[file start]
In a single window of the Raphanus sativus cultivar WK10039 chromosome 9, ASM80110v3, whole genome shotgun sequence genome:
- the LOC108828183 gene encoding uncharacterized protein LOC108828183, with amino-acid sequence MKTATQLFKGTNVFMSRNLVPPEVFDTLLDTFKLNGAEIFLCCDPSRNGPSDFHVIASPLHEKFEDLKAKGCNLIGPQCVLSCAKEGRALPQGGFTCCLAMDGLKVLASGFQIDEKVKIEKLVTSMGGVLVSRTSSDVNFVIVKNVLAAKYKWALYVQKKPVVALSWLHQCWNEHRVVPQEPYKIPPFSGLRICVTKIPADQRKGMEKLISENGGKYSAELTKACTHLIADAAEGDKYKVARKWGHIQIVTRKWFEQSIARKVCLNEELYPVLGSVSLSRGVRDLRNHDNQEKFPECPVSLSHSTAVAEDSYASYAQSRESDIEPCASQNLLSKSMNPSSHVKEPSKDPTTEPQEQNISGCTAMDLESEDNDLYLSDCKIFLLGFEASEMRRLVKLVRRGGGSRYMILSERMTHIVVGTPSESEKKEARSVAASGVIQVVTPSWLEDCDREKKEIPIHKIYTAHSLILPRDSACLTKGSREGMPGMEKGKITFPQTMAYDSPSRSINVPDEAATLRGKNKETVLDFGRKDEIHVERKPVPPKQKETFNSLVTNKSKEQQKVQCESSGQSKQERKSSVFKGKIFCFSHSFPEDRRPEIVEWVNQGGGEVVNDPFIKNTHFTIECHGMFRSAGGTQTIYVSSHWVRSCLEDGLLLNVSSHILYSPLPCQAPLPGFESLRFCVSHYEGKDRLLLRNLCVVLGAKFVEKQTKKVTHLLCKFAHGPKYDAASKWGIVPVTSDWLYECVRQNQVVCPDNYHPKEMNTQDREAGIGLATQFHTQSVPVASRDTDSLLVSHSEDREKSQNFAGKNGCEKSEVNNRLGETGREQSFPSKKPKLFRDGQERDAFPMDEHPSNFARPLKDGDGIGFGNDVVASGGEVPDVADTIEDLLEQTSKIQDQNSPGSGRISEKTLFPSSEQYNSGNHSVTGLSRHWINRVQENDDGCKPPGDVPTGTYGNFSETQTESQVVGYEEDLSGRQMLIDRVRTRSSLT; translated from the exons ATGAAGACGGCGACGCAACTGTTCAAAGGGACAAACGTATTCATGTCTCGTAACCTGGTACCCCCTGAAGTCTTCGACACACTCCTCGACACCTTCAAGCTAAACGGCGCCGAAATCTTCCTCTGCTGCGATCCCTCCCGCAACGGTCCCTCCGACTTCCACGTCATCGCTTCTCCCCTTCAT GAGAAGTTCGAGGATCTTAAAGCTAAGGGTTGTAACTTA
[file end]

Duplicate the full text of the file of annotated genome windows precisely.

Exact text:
In a single window of the Raphanus sativus cultivar WK10039 chromosome 9, ASM80110v3, whole genome shotgun sequence genome:
- the LOC108828183 gene encoding uncharacterized protein LOC108828183, with amino-acid sequence MKTATQLFKGTNVFMSRNLVPPEVFDTLLDTFKLNGAEIFLCCDPSRNGPSDFHVIASPLHEKFEDLKAKGCNLIGPQCVLSCAKEGRALPQGGFTCCLAMDGLKVLASGFQIDEKVKIEKLVTSMGGVLVSRTSSDVNFVIVKNVLAAKYKWALYVQKKPVVALSWLHQCWNEHRVVPQEPYKIPPFSGLRICVTKIPADQRKGMEKLISENGGKYSAELTKACTHLIADAAEGDKYKVARKWGHIQIVTRKWFEQSIARKVCLNEELYPVLGSVSLSRGVRDLRNHDNQEKFPECPVSLSHSTAVAEDSYASYAQSRESDIEPCASQNLLSKSMNPSSHVKEPSKDPTTEPQEQNISGCTAMDLESEDNDLYLSDCKIFLLGFEASEMRRLVKLVRRGGGSRYMILSERMTHIVVGTPSESEKKEARSVAASGVIQVVTPSWLEDCDREKKEIPIHKIYTAHSLILPRDSACLTKGSREGMPGMEKGKITFPQTMAYDSPSRSINVPDEAATLRGKNKETVLDFGRKDEIHVERKPVPPKQKETFNSLVTNKSKEQQKVQCESSGQSKQERKSSVFKGKIFCFSHSFPEDRRPEIVEWVNQGGGEVVNDPFIKNTHFTIECHGMFRSAGGTQTIYVSSHWVRSCLEDGLLLNVSSHILYSPLPCQAPLPGFESLRFCVSHYEGKDRLLLRNLCVVLGAKFVEKQTKKVTHLLCKFAHGPKYDAASKWGIVPVTSDWLYECVRQNQVVCPDNYHPKEMNTQDREAGIGLATQFHTQSVPVASRDTDSLLVSHSEDREKSQNFAGKNGCEKSEVNNRLGETGREQSFPSKKPKLFRDGQERDAFPMDEHPSNFARPLKDGDGIGFGNDVVASGGEVPDVADTIEDLLEQTSKIQDQNSPGSGRISEKTLFPSSEQYNSGNHSVTGLSRHWINRVQENDDGCKPPGDVPTGTYGNFSETQTESQVVGYEEDLSGRQMLIDRVRTRSSLT; translated from the exons ATGAAGACGGCGACGCAACTGTTCAAAGGGACAAACGTATTCATGTCTCGTAACCTGGTACCCCCTGAAGTCTTCGACACACTCCTCGACACCTTCAAGCTAAACGGCGCCGAAATCTTCCTCTGCTGCGATCCCTCCCGCAACGGTCCCTCCGACTTCCACGTCATCGCTTCTCCCCTTCAT GAGAAGTTCGAGGATCTTAAAGCTAAGGGTTGTAACTTA